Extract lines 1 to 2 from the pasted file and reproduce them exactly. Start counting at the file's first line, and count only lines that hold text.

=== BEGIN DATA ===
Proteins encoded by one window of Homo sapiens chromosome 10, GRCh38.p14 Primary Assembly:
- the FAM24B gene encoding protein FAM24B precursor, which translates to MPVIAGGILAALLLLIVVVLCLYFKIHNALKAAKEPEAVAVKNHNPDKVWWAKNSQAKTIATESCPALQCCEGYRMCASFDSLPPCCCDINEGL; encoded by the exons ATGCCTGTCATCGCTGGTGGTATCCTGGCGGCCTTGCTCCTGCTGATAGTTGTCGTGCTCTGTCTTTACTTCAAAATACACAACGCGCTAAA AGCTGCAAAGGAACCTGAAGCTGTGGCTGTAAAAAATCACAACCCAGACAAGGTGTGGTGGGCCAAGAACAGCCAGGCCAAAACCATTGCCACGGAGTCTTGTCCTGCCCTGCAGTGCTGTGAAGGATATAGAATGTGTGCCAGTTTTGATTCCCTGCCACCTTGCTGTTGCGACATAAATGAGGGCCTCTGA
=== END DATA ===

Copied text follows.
Proteins encoded by one window of Homo sapiens chromosome 10, GRCh38.p14 Primary Assembly:
- the FAM24B gene encoding protein FAM24B precursor, which translates to MPVIAGGILAALLLLIVVVLCLYFKIHNALKAAKEPEAVAVKNHNPDKVWWAKNSQAKTIATESCPALQCCEGYRMCASFDSLPPCCCDINEGL; encoded by the exons ATGCCTGTCATCGCTGGTGGTATCCTGGCGGCCTTGCTCCTGCTGATAGTTGTCGTGCTCTGTCTTTACTTCAAAATACACAACGCGCTAAA AGCTGCAAAGGAACCTGAAGCTGTGGCTGTAAAAAATCACAACCCAGACAAGGTGTGGTGGGCCAAGAACAGCCAGGCCAAAACCATTGCCACGGAGTCTTGTCCTGCCCTGCAGTGCTGTGAAGGATATAGAATGTGTGCCAGTTTTGATTCCCTGCCACCTTGCTGTTGCGACATAAATGAGGGCCTCTGA